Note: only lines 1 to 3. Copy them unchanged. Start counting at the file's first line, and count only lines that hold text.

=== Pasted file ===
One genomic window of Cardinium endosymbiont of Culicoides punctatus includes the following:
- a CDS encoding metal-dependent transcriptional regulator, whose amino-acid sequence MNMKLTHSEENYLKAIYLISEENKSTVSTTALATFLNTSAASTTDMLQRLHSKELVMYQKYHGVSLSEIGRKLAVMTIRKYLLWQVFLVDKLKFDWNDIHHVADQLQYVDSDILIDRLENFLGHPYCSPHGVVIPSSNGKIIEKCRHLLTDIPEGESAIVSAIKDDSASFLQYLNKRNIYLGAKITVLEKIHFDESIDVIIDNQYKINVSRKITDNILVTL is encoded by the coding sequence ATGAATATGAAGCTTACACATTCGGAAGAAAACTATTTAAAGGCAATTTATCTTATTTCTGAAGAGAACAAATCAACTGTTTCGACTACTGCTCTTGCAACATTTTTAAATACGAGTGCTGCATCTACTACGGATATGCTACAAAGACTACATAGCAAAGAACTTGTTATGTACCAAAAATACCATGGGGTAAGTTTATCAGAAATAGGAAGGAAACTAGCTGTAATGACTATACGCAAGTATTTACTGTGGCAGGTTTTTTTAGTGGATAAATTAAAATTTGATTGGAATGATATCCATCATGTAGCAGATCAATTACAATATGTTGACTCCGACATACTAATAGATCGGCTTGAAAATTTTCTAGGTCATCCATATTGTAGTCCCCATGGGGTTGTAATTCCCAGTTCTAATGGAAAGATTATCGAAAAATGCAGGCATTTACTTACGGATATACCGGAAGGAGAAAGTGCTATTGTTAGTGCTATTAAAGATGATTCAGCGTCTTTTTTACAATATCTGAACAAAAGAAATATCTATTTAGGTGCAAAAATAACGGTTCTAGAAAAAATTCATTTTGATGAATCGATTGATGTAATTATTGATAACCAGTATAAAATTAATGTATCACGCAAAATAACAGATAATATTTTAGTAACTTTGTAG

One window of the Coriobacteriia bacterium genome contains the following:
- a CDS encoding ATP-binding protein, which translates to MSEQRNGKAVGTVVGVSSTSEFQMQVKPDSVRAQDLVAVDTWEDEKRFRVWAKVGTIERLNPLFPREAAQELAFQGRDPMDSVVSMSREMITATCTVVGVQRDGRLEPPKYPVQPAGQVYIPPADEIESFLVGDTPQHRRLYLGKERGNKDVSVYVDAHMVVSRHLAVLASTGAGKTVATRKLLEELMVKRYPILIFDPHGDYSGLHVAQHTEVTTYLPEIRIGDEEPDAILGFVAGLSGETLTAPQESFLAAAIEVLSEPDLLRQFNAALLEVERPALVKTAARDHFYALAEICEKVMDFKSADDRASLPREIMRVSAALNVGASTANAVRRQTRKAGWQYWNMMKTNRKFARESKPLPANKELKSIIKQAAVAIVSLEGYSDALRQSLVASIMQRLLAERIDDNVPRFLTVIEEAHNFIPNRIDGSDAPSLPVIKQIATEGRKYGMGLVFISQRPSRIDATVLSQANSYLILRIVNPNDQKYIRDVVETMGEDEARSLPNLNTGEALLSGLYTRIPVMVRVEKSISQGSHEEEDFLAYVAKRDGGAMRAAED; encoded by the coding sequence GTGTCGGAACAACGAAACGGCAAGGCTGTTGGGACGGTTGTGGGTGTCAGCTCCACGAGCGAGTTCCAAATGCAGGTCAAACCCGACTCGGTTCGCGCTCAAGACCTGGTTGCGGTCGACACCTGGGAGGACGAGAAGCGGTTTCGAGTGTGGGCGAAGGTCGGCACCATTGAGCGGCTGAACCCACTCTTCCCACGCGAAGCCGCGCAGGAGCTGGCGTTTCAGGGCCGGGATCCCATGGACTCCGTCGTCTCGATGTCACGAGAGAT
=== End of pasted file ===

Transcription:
One genomic window of Cardinium endosymbiont of Culicoides punctatus includes the following:
- a CDS encoding metal-dependent transcriptional regulator, whose amino-acid sequence MNMKLTHSEENYLKAIYLISEENKSTVSTTALATFLNTSAASTTDMLQRLHSKELVMYQKYHGVSLSEIGRKLAVMTIRKYLLWQVFLVDKLKFDWNDIHHVADQLQYVDSDILIDRLENFLGHPYCSPHGVVIPSSNGKIIEKCRHLLTDIPEGESAIVSAIKDDSASFLQYLNKRNIYLGAKITVLEKIHFDESIDVIIDNQYKINVSRKITDNILVTL is encoded by the coding sequence ATGAATATGAAGCTTACACATTCGGAAGAAAACTATTTAAAGGCAATTTATCTTATTTCTGAAGAGAACAAATCAACTGTTTCGACTACTGCTCTTGCAACATTTTTAAATACGAGTGCTGCATCTACTACGGATATGCTACAAAGACTACATAGCAAAGAACTTGTTATGTACCAAAAATACCATGGGGTAAGTTTATCAGAAATAGGAAGGAAACTAGCTGTAATGACTATACGCAAGTATTTACTGTGGCAGGTTTTTTTAGTGGATAAATTAAAATTTGATTGGAATGATATCCATCATGTAGCAGATCAATTACAATATGTTGACTCCGACATACTAATAGATCGGCTTGAAAATTTTCTAGGTCATCCATATTGTAGTCCCCATGGGGTTGTAATTCCCAGTTCTAATGGAAAGATTATCGAAAAATGCAGGCATTTACTTACGGATATACCGGAAGGAGAAAGTGCTATTGTTAGTGCTATTAAAGATGATTCAGCGTCTTTTTTACAATATCTGAACAAAAGAAATATCTATTTAGGTGCAAAAATAACGGTTCTAGAAAAAATTCATTTTGATGAATCGATTGATGTAATTATTGATAACCAGTATAAAATTAATGTATCACGCAAAATAACAGATAATATTTTAGTAACTTTGTAG

One window of the Coriobacteriia bacterium genome contains the following: